Apple seems to think that by designing a video editing tool that anyone and their brother (and their brother’s lazy friend) can use, it will sell millions of copies and turn the world into Mac-using indie filmmakers. But that isn’t going to happen. We already have a program for that – it’s called iMovie. Killing the Final Cut Pro brand now in an attempt to build it up later with new consumers is arguably the biggest mistake Apple has ever made.
This move ensures that Avid will retain its status as the industry leader (while films like The Social Network were edited on Final Cut Pro 7, most movies and TV series are edited with Avid). It also ensures that when filmmakers want a cheaper alternative, they will look to the various offerings from Adobe and Sony.
Want Final Cut Pro 7? Too Bad
Apple could remedy this whole mess by throwing Final Cut Pro 7 onto the App Store. The company could spin this decision by saying that Final Cut Pro X is now the “eXpress” version of Final Cut, and that FCP7 will continue the true Final Cut legacy. Apple could sell each Final Cut Studio program individually, allowing users to buy FCP7 for a fraction of the full Studio price.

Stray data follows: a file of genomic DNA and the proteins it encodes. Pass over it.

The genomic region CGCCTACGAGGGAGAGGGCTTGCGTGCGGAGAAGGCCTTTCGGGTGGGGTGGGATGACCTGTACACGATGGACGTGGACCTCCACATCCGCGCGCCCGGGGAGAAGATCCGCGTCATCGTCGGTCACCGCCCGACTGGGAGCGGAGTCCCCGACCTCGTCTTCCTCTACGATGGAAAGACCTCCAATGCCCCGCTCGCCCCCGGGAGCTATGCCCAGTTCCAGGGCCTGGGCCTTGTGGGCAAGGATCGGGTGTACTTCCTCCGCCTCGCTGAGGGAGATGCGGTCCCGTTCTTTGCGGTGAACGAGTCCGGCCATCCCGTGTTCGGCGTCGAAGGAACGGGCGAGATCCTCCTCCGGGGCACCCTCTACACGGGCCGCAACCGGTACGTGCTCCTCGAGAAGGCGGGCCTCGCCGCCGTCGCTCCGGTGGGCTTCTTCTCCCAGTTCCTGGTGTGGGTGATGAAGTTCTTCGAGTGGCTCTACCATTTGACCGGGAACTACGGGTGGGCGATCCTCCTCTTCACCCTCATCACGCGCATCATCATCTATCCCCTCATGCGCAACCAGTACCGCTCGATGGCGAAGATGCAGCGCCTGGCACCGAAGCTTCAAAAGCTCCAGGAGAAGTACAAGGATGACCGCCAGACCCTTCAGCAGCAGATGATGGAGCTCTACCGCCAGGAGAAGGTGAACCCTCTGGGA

Sadly, this is only wishful thinking. Apple has taken Final Cut Studio – and all of its contents – off the market. In addition to being removed from Apple’s own site, Final Cut Studio has now disappeared from bhphotovideo.com, one of the leading retailers for professionals in the film industry.
The Silver Lining
When I first heard that Final Cut Studio had been discontinued, I was furious – not just with Apple but with myself. “Why didn’t I buy it when I had the chance?” I wondered.
Bu I have since realised that this was for the best. By waiting as long as I did to acquire Final Cut, I had the luxury of learning one very sad truth. While it is safe to buy an iPod, iPad or MacBook without fearing that they will soon be obsolete, it is no longer safe to purchase a “professional” piece of software from Apple.
If I had already acquired Final Cut Studio, I’d be royally screwed right now. Final Cut Studio does not have a future. It won’t be upgraded, which means it won’t be able to support future file formats, or contain the new features that filmmakers crave. It is, in essence, as dead as Final Cut Pro X.
How sad that I consider this to be the “silver lining” in this whole mess. If only other video editors were equally as lucky.
— Louis Bedigian